The current MN Desegregation Rule is based on a finding of fact that school characteristics have a much bigger impact on academic achievement than student background characteristics. Ironically, the Minneapolis School District has provided some of the best evidence supporting that position. In recent years, standardized test scores and other indicators of school quality at 3 high-poverty public schools in Minneapolis, Hale, Hall, and Northstar, have been better than the district average. Over 90% of Northstar students are eligible for free or reduced priced lunches and are nonwhite, mostly African / African American. The success of the Northstar program has been attributed, in large part, to a stable teaching staff, according to a report by the Northstar leadership to the Minneapolis Board of Education a few years ago.
The old Desegregation Rule required school districts to not allow enrollment of students of color in any school to exceed 15% of the district average in grade levels served. Under the new Desegregation Rule, a district may not allow enrollment of students of color to exceed 20% of the district average in grade levels served, unless such 'racially identifiable' schools have educational inputs comparable to schools that are not racially identifiable. The Minneapolis School District had 23 'racially identifiable' schools in 2005, of which 21 were on the state's list of poor performing schools. And in most cases, the racially identifiable schools were grossly inferior to other schools in terms of some critical educational inputs, such as teaching staff stability.
The new Desegregation Rule argues that the type of inequitable resource distribution found in the Minneapolis School District is evidence of intentional racial discrimination, i.e., institutional racism perpetuated by the school district leadership.
The problem with the 'Separate but Equal' doctrine is that school facilities that serve low-income and nonwhite students are seldom provided educational inputs comparable to schools that serve a predominantly white, middle class student population.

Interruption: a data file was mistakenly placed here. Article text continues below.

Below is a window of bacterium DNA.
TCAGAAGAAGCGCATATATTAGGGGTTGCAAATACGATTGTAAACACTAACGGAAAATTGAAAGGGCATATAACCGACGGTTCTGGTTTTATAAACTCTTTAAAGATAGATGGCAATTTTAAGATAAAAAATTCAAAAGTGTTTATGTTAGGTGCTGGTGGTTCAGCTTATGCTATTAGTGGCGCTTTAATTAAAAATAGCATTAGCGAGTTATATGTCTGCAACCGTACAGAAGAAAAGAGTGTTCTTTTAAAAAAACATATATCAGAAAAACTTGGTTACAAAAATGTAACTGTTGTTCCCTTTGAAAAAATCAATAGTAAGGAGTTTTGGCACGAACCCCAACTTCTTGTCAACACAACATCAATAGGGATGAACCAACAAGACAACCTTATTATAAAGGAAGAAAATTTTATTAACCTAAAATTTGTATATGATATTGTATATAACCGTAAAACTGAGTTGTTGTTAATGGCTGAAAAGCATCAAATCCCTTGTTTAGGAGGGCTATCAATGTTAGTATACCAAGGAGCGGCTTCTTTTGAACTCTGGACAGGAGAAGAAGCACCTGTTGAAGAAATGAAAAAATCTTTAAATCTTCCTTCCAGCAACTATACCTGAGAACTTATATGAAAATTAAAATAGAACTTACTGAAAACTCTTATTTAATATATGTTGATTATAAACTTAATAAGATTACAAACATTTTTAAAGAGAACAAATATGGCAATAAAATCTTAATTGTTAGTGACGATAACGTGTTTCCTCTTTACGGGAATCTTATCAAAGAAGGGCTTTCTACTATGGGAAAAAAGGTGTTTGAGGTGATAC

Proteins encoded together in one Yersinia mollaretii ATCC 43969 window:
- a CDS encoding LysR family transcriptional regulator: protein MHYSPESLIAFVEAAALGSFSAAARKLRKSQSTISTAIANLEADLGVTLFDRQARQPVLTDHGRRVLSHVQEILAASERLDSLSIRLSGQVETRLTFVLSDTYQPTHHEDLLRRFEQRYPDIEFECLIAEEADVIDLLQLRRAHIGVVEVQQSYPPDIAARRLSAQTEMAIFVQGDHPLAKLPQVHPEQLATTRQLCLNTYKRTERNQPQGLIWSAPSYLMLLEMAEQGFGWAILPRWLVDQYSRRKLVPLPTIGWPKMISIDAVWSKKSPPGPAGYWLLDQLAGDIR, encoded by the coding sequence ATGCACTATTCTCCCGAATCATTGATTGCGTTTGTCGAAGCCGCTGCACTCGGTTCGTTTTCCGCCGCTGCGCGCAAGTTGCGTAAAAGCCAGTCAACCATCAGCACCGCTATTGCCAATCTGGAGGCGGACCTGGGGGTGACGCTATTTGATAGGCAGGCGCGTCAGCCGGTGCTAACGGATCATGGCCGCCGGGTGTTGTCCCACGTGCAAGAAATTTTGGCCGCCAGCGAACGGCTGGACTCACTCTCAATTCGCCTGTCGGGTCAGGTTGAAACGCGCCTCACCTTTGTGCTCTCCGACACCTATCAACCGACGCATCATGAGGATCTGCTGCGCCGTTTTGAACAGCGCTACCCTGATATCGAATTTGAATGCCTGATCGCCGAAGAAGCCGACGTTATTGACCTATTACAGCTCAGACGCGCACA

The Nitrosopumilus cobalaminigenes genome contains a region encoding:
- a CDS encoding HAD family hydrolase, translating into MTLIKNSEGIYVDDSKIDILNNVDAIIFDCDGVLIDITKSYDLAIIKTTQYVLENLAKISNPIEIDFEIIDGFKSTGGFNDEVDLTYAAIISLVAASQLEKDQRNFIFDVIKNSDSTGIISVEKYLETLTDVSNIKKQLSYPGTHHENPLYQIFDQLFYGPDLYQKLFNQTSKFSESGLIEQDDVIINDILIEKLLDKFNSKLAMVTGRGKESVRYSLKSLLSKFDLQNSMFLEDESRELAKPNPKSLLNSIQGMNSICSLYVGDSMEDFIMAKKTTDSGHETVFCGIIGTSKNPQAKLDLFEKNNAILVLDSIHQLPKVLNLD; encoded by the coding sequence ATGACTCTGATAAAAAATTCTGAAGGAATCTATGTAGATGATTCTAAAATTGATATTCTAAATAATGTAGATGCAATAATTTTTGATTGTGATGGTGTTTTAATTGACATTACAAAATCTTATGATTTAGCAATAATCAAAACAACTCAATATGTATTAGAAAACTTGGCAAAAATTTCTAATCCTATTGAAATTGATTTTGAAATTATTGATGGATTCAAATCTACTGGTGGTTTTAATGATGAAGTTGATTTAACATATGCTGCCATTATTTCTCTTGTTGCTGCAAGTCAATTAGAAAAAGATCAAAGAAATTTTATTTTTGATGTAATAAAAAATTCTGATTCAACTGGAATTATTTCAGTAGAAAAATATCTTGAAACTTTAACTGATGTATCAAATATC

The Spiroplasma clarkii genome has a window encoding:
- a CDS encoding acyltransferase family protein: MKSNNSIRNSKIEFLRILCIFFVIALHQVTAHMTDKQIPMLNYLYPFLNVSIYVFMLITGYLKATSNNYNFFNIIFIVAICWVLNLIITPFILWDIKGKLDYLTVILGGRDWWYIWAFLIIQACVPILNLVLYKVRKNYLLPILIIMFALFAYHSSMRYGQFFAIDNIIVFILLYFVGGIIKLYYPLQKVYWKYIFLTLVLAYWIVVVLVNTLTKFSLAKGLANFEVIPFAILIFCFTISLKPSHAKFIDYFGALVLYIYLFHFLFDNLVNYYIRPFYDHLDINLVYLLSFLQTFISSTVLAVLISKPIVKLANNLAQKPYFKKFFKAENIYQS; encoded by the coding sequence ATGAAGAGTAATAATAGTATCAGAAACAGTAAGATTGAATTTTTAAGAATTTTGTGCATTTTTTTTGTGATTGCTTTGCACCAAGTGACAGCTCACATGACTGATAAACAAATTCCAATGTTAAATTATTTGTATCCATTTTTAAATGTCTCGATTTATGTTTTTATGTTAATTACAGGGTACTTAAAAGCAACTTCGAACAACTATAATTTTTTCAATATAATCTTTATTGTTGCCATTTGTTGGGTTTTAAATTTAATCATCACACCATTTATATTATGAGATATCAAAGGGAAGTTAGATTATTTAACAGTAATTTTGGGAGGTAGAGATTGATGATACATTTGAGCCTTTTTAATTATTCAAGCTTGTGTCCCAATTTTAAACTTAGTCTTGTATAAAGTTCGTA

The Minneapolis School District is fairly typical of school districts nationwide as a racial discriminator. In US public schools, about two-thirds of K-12 classroom teachers with less than 5 years experience work in schools where students of color are over-represented. Teacher staffing is generally much less stable in schools where students of color are over-represented. 
For a period of time, from roughly 1968 to the early 1980s, when racially segregated school systems in the US were being desegregated "root and branch," the racial achievement gap was closing dramatically. For example, in a federal testing program called the National Assessment of Educational Progress, the average difference in scores on reading exams between black and white 13 year olds decreased by about 50% between 1970 and 1986. Root and branch desegregation involved not only the integration of nonwhite students into majority white schools, but also the integration of academic programs, faculty, extracurricular activities, etc.
I believe that the steady widening of the education achievement gap since the late 1980s is largely the result of increased segregation of low-income and nonwhite students, and a declining quality of education provided in programs where low-income and nonwhite students are over-represented.

Minneapolis Public Schools hit the fan